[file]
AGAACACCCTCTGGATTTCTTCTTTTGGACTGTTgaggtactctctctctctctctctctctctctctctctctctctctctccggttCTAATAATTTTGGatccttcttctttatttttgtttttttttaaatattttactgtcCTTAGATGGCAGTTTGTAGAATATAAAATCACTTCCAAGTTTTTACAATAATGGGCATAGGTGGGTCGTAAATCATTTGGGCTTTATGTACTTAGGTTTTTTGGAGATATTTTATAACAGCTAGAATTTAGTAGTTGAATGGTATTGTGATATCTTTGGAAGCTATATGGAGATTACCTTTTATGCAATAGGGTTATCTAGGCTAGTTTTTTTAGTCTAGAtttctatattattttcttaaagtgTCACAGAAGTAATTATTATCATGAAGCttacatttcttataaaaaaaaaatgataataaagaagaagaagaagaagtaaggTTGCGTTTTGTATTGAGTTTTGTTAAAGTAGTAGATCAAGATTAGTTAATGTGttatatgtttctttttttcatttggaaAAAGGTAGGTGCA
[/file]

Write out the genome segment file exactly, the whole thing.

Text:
AGAACACCCTCTGGATTTCTTCTTTTGGACTGTTgaggtactctctctctctctctctctctctctctctctctctctctctccggttCTAATAATTTTGGatccttcttctttatttttgtttttttttaaatattttactgtcCTTAGATGGCAGTTTGTAGAATATAAAATCACTTCCAAGTTTTTACAATAATGGGCATAGGTGGGTCGTAAATCATTTGGGCTTTATGTACTTAGGTTTTTTGGAGATATTTTATAACAGCTAGAATTTAGTAGTTGAATGGTATTGTGATATCTTTGGAAGCTATATGGAGATTACCTTTTATGCAATAGGGTTATCTAGGCTAGTTTTTTTAGTCTAGAtttctatattattttcttaaagtgTCACAGAAGTAATTATTATCATGAAGCttacatttcttataaaaaaaaaatgataataaagaagaagaagaagaagtaaggTTGCGTTTTGTATTGAGTTTTGTTAAAGTAGTAGATCAAGATTAGTTAATGTGttatatgtttctttttttcatttggaaAAAGGTAGGTGCA